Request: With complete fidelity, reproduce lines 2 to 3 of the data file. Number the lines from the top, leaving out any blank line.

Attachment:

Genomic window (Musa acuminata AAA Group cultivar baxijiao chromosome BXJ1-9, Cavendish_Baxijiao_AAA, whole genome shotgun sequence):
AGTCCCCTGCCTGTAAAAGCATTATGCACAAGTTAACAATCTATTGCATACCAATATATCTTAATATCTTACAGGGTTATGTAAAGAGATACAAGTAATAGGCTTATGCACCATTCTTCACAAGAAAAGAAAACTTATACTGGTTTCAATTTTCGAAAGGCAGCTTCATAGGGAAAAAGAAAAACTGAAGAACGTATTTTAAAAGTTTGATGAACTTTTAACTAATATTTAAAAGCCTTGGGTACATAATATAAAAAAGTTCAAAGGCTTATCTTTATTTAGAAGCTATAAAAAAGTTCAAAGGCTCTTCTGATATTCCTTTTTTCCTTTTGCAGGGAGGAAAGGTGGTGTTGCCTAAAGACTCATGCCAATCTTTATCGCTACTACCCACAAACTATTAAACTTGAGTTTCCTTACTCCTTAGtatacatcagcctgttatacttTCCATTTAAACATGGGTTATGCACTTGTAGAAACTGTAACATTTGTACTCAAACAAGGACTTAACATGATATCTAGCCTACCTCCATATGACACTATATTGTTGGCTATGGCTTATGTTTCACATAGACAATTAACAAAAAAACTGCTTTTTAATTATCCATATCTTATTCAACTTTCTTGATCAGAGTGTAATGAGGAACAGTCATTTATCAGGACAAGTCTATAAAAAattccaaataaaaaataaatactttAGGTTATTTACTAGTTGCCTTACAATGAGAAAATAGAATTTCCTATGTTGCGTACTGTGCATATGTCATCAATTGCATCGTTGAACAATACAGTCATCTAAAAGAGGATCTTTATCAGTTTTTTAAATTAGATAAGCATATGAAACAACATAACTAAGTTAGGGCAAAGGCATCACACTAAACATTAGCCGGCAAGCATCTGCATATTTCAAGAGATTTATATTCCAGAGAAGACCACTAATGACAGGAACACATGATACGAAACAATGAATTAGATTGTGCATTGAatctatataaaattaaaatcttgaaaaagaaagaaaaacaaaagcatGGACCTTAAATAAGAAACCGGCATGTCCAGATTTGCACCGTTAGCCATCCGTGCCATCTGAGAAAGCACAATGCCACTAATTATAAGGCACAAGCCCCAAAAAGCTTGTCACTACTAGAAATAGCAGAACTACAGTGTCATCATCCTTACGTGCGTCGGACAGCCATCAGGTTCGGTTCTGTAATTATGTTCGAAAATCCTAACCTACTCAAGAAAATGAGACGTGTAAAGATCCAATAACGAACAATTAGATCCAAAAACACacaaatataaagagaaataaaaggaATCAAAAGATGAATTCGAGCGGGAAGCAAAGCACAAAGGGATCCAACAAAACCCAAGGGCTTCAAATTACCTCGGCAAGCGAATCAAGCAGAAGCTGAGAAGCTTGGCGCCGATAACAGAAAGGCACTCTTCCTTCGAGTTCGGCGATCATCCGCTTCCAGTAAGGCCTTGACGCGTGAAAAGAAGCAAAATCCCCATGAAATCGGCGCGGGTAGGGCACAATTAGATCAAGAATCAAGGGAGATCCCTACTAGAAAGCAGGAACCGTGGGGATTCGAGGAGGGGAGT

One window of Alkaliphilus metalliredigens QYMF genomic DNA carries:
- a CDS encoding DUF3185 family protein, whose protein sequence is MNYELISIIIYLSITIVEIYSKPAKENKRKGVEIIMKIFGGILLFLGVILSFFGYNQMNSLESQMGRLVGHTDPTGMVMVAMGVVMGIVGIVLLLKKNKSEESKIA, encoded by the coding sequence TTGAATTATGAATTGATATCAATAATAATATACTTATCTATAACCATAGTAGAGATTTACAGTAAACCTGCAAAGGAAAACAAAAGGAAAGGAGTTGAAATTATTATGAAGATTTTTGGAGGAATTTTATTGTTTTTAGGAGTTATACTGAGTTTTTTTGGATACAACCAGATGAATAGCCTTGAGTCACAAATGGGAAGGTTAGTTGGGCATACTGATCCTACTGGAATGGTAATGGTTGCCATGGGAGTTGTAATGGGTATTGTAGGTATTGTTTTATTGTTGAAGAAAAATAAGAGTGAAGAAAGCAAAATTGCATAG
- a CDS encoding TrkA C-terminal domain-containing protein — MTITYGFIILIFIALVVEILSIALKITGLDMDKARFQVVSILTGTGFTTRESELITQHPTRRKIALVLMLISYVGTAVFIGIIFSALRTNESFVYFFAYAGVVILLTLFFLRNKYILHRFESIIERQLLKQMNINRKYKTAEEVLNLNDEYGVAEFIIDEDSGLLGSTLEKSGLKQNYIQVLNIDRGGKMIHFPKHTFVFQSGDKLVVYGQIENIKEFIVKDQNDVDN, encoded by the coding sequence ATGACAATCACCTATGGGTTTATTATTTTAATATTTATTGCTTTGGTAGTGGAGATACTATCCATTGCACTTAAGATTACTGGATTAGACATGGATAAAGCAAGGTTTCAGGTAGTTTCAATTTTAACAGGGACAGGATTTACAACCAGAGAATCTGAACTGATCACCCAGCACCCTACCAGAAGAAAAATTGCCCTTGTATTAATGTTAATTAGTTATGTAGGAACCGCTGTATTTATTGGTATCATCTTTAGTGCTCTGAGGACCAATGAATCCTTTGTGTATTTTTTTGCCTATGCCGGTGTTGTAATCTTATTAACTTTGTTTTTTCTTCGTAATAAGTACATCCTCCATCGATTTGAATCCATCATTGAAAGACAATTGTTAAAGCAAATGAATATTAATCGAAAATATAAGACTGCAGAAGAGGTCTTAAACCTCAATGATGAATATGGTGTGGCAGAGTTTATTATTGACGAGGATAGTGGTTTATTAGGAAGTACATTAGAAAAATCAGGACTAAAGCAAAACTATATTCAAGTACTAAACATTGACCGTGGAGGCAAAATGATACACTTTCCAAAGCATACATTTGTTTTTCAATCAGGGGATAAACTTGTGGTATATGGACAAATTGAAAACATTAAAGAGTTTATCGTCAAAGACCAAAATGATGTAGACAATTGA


AGTCCCCTGCCTGTAAAAGCATTATGCACAAGTTAACAATCTATTGCATACCAATATATCTTAATATCTTACAGGGTTATGTAAAGAGATACAAGTAATAGGCTTATGCACCATTCTTCACAAGAAAAGAAAACTTATACTGGTTTCAATTTTCGAAAGGCAGCTTCATAGGGAAAAAGAAAAACTGAAGAACGTATTTTAAAAGTTTGATGAACTTTTAACTAATATTTAAAAGCCTTGGGTACATAATATAAAAAAGTTCAAAGGCTTATCTTTATTTAGAAGCTATAAAAAAGTTCAAAGGCTCTTCTGATATTCCTTTTTTCCTTTTGCAGGGAGGAAAGGTGGTGTTGCCTAAAGACTCATGCCAATCTTTATCGCTACTACCCACAAACTATTAAACTTGAGTTTCCTTACTCCTTAGtatacatcagcctgttatacttTCCATTTAAACATGGGTTATGCACTTGTAGAAACTGTAACATTTGTACTCAAACAAGGACTTAACATGATATCTAGCCTACCTCCATATGACACTATATTGTTGGCTATGGCTTATGTTTCACATAGACAATTAACAAAAAAACTGCTTTTTAATTATCCATATCTTATTCAACTTTCTTGATCAGAGTGTAATGAGGAACAGTCATTTATCAGGACAAGTCTATAAAAAattccaaataaaaaataaatactttAGGTTATTTACTAGTTGCCTTACAATGAGAAAATAGAATTTCCTATGTTGCGTACTGTGCATATGTCATCAATTGCATCGTTGAACAATACAGTCATCTAAAAGAGGATCTTTATCAGTTTTTTAAATTAGATAAGCATATGAAACAACATAACTAAGTTAGGGCAAAGGCATCACACTAAACATTAGCCGGCAAGCATCTGCATATTTCAAGAGATTTATATTCCAGAGAAGACCACTAATGACAGGAACACATGATACGAAACAATGAATTAGATTGTGCATTGAatctatataaaattaaaatcttgaaaaagaaagaaaaacaaaagcatGGACCTTAAATAAGAAACCGGCATGTCCAGATTTGCACCGTTAGCCATCCGTGCCATCTGAGAAAGCACAATGCCACTAATTATAAGGCACAAGCCCCAAAAAGCTTGTCACTACTAGAAATAGCAGAACTACAGTGTCATCATCCTTACGTGCGTCGGACAGCCATCAGGTTCGGTTCTGTAATTATGTTCGAAAATCCTAACCTACTCAAGAAAATGAGACGTGTAAAGATCCAATAACGAACAATTAGATCCAAAAACACacaaatataaagagaaataaaaggaATCAAAAGATGAATTCGAGCGGGAAGCAAAGCACAAAGGGATCCAACAAAACCCAAGGGCTTCAAATTACCTCGGCAAGCGAATCAAGCAGAAGCTGAGAAGCTTGGCGCCGATAACAGAAAGGCACTCTTCCTTCGAGTTCGGCGATCATCCGCTTCCAGTAAGGCCTTGACGCGTGAAAAGAAGCAAAATCCCCATGAAATCGGCGCGGGTAGGGCACAATTAGATCAAGAATCAAGGGAGATCCCTACTAGAAAGCAGGAACCGTGGGGATTCGAGGAGGGGAGT

One window of Alkaliphilus metalliredigens QYMF genomic DNA carries: